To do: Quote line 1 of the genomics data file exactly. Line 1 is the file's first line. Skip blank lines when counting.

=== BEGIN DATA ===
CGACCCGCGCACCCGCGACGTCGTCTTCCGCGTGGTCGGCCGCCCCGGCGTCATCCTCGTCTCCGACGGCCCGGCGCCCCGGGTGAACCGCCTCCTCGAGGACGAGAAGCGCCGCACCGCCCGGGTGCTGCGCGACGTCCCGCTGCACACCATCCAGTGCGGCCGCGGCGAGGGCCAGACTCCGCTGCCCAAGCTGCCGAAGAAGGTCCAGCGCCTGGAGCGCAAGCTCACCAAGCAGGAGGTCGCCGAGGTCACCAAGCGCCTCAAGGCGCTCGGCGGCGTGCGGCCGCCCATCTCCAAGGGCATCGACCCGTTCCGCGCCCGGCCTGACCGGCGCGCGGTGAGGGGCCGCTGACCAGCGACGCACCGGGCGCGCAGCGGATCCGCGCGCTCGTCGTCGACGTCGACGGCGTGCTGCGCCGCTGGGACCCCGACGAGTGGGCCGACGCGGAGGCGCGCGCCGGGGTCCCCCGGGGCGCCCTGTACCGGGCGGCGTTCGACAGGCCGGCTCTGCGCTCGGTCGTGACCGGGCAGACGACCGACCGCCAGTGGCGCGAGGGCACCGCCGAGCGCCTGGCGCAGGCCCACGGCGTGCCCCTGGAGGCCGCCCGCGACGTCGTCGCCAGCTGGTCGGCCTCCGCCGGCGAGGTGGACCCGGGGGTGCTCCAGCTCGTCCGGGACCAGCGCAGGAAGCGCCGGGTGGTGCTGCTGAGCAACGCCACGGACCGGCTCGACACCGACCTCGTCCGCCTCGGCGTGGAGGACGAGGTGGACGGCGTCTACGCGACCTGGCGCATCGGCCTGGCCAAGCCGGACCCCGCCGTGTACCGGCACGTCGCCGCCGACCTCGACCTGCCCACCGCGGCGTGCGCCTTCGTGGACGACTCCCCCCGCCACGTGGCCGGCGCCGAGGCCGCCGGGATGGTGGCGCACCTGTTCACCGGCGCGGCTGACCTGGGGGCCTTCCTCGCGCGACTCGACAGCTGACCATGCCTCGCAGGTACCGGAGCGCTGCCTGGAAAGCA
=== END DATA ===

CGACCCGCGCACCCGCGACGTCGTCTTCCGCGTGGTCGGCCGCCCCGGCGTCATCCTCGTCTCCGACGGCCCGGCGCCCCGGGTGAACCGCCTCCTCGAGGACGAGAAGCGCCGCACCGCCCGGGTGCTGCGCGACGTCCCGCTGCACACCATCCAGTGCGGCCGCGGCGAGGGCCAGACTCCGCTGCCCAAGCTGCCGAAGAAGGTCCAGCGCCTGGAGCGCAAGCTCACCAAGCAGGAGGTCGCCGAGGTCACCAAGCGCCTCAAGGCGCTCGGCGGCGTGCGGCCGCCCATCTCCAAGGGCATCGACCCGTTCCGCGCCCGGCCTGACCGGCGCGCGGTGAGGGGCCGCTGACCAGCGACGCACCGGGCGCGCAGCGGATCCGCGCGCTCGTCGTCGACGTCGACGGCGTGCTGCGCCGCTGGGACCCCGACGAGTGGGCCGACGCGGAGGCGCGCGCCGGGGTCCCCCGGGGCGCCCTGTACCGGGCGGCGTTCGACAGGCCGGCTCTGCGCTCGGTCGTGACCGGGCAGACGACCGACCGCCAGTGGCGCGAGGGCACCGCCGAGCGCCTGGCGCAGGCCCACGGCGTGCCCCTGGAGGCCGCCCGCGACGTCGTCGCCAGCTGGTCGGCCTCCGCCGGCGAGGTGGACCCGGGGGTGCTCCAGCTCGTCCGGGACCAGCGCAGGAAGCGCCGGGTGGTGCTGCTGAGCAACGCCACGGACCGGCTCGACACCGACCTCGTCCGCCTCGGCGTGGAGGACGAGGTGGACGGCGTCTACGCGACCTGGCGCATCGGCCTGGCCAAGCCGGACCCCGCCGTGTACCGGCACGTCGCCGCCGACCTCGACCTGCCCACCGCGGCGTGCGCCTTCGTGGACGACTCCCCCCGCCACGTGGCCGGCGCCGAGGCCGCCGGGATGGTGGCGCACCTGTTCACCGGCGCGGCTGACCTGGGGGCCTTCCTCGCGCGACTCGACAGCTGACCATGCCTCGCAGGTACCGGAGCGCTGCCTGGAAAGCA